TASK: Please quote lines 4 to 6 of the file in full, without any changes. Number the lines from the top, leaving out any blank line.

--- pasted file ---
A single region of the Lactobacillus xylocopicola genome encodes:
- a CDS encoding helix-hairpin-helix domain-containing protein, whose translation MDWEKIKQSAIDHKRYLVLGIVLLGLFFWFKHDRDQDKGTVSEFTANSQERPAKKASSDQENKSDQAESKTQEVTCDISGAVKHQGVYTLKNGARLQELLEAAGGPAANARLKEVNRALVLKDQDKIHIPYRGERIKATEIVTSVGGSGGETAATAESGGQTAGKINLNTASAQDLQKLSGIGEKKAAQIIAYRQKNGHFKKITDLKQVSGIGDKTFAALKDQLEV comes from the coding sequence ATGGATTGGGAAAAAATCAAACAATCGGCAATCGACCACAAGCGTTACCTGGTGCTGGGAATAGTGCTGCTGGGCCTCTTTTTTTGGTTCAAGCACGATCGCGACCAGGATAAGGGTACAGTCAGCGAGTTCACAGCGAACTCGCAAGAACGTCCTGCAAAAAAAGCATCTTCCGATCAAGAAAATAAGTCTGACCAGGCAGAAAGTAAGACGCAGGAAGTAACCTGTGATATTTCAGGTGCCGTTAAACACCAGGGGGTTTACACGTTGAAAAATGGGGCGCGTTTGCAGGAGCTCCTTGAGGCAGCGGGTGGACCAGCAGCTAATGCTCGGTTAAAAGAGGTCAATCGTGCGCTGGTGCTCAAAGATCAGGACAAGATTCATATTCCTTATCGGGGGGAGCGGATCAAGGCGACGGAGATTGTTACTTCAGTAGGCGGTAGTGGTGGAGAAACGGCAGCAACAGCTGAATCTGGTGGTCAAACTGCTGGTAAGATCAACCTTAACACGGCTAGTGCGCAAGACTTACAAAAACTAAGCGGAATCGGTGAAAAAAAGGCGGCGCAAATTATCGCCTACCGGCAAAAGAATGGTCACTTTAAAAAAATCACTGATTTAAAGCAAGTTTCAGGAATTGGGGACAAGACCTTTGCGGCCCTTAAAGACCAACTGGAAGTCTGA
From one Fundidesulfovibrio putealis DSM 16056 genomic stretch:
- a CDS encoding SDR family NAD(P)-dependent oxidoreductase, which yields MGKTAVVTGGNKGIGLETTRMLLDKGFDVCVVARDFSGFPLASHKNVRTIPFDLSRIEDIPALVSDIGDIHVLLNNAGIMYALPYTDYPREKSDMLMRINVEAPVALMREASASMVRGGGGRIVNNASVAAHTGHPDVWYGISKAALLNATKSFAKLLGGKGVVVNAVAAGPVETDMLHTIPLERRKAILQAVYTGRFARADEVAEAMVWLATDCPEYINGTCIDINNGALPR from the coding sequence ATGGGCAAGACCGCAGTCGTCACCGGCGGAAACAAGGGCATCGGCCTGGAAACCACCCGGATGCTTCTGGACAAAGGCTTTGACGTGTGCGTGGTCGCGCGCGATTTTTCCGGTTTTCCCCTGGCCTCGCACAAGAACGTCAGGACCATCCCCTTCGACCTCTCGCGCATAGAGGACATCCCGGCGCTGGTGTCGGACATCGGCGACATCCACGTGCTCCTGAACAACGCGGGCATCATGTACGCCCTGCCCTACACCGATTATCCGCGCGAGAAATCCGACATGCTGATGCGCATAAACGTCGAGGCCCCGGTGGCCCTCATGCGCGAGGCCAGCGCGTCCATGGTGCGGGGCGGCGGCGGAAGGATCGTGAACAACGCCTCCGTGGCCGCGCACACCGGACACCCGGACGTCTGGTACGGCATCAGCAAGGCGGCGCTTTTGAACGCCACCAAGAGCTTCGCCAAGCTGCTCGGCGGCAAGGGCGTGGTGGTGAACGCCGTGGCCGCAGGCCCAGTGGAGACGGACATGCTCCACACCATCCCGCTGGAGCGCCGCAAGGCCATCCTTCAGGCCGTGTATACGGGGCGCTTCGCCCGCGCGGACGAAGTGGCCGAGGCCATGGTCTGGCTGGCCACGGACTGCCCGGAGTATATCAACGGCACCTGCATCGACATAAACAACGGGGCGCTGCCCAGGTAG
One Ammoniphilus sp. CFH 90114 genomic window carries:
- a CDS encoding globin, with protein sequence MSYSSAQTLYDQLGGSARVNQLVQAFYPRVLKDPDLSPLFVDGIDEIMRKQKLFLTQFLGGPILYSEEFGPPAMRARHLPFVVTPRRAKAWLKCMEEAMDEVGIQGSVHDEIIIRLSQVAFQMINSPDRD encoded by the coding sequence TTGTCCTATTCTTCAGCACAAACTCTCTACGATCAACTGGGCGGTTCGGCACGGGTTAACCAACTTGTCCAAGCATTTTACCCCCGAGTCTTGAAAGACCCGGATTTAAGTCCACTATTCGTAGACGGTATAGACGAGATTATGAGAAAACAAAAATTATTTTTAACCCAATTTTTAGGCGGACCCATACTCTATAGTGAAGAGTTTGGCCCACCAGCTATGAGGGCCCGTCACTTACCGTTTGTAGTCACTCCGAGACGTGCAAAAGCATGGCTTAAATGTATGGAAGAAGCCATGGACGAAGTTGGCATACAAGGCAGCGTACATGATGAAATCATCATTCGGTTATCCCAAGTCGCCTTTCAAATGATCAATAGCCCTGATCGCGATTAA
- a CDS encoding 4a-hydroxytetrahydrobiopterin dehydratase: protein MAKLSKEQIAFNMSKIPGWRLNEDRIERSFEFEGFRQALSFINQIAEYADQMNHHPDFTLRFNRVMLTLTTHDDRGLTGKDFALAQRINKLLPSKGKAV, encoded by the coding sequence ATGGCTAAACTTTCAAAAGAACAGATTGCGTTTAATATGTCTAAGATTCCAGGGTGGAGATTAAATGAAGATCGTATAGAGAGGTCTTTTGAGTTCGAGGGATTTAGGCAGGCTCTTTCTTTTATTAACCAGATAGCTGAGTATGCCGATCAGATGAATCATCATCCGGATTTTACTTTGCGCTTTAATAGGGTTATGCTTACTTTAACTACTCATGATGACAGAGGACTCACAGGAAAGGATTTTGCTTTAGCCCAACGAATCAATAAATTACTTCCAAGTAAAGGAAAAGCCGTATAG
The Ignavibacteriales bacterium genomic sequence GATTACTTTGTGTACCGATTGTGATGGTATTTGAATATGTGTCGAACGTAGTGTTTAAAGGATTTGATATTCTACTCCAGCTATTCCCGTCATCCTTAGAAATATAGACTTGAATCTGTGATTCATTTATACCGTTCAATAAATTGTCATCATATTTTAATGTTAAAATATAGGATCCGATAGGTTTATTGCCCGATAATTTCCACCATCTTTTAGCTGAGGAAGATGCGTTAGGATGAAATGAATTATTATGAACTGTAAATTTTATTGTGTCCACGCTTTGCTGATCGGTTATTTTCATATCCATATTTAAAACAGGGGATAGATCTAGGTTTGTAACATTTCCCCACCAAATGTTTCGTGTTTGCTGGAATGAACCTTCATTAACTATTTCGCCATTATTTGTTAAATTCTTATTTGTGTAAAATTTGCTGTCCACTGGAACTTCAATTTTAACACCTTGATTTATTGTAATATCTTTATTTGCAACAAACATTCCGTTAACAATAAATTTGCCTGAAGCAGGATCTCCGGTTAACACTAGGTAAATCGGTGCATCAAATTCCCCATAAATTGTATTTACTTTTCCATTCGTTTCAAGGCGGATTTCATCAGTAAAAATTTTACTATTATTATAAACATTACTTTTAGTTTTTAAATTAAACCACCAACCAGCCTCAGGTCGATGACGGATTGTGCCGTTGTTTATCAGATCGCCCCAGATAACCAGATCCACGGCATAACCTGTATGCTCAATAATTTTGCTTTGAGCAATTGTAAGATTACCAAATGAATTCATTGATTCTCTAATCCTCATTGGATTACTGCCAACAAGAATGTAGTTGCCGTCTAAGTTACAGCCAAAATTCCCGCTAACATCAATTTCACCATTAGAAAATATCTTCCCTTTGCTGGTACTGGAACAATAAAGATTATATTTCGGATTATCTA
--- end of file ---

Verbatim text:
- a CDS encoding SDR family NAD(P)-dependent oxidoreductase, which yields MGKTAVVTGGNKGIGLETTRMLLDKGFDVCVVARDFSGFPLASHKNVRTIPFDLSRIEDIPALVSDIGDIHVLLNNAGIMYALPYTDYPREKSDMLMRINVEAPVALMREASASMVRGGGGRIVNNASVAAHTGHPDVWYGISKAALLNATKSFAKLLGGKGVVVNAVAAGPVETDMLHTIPLERRKAILQAVYTGRFARADEVAEAMVWLATDCPEYINGTCIDINNGALPR from the coding sequence ATGGGCAAGACCGCAGTCGTCACCGGCGGAAACAAGGGCATCGGCCTGGAAACCACCCGGATGCTTCTGGACAAAGGCTTTGACGTGTGCGTGGTCGCGCGCGATTTTTCCGGTTTTCCCCTGGCCTCGCACAAGAACGTCAGGACCATCCCCTTCGACCTCTCGCGCATAGAGGACATCCCGGCGCTGGTGTCGGACATCGGCGACATCCACGTGCTCCTGAACAACGCGGGCATCATGTACGCCCTGCCCTACACCGATTATCCGCGCGAGAAATCCGACATGCTGATGCGCATAAACGTCGAGGCCCCGGTGGCCCTCATGCGCGAGGCCAGCGCGTCCATGGTGCGGGGCGGCGGCGGAAGGATCGTGAACAACGCCTCCGTGGCCGCGCACACCGGACACCCGGACGTCTGGTACGGCATCAGCAAGGCGGCGCTTTTGAACGCCACCAAGAGCTTCGCCAAGCTGCTCGGCGGCAAGGGCGTGGTGGTGAACGCCGTGGCCGCAGGCCCAGTGGAGACGGACATGCTCCACACCATCCCGCTGGAGCGCCGCAAGGCCATCCTTCAGGCCGTGTATACGGGGCGCTTCGCCCGCGCGGACGAAGTGGCCGAGGCCATGGTCTGGCTGGCCACGGACTGCCCGGAGTATATCAACGGCACCTGCATCGACATAAACAACGGGGCGCTGCCCAGGTAG
One Ammoniphilus sp. CFH 90114 genomic window carries:
- a CDS encoding globin, with protein sequence MSYSSAQTLYDQLGGSARVNQLVQAFYPRVLKDPDLSPLFVDGIDEIMRKQKLFLTQFLGGPILYSEEFGPPAMRARHLPFVVTPRRAKAWLKCMEEAMDEVGIQGSVHDEIIIRLSQVAFQMINSPDRD encoded by the coding sequence TTGTCCTATTCTTCAGCACAAACTCTCTACGATCAACTGGGCGGTTCGGCACGGGTTAACCAACTTGTCCAAGCATTTTACCCCCGAGTCTTGAAAGACCCGGATTTAAGTCCACTATTCGTAGACGGTATAGACGAGATTATGAGAAAACAAAAATTATTTTTAACCCAATTTTTAGGCGGACCCATACTCTATAGTGAAGAGTTTGGCCCACCAGCTATGAGGGCCCGTCACTTACCGTTTGTAGTCACTCCGAGACGTGCAAAAGCATGGCTTAAATGTATGGAAGAAGCCATGGACGAAGTTGGCATACAAGGCAGCGTACATGATGAAATCATCATTCGGTTATCCCAAGTCGCCTTTCAAATGATCAATAGCCCTGATCGCGATTAA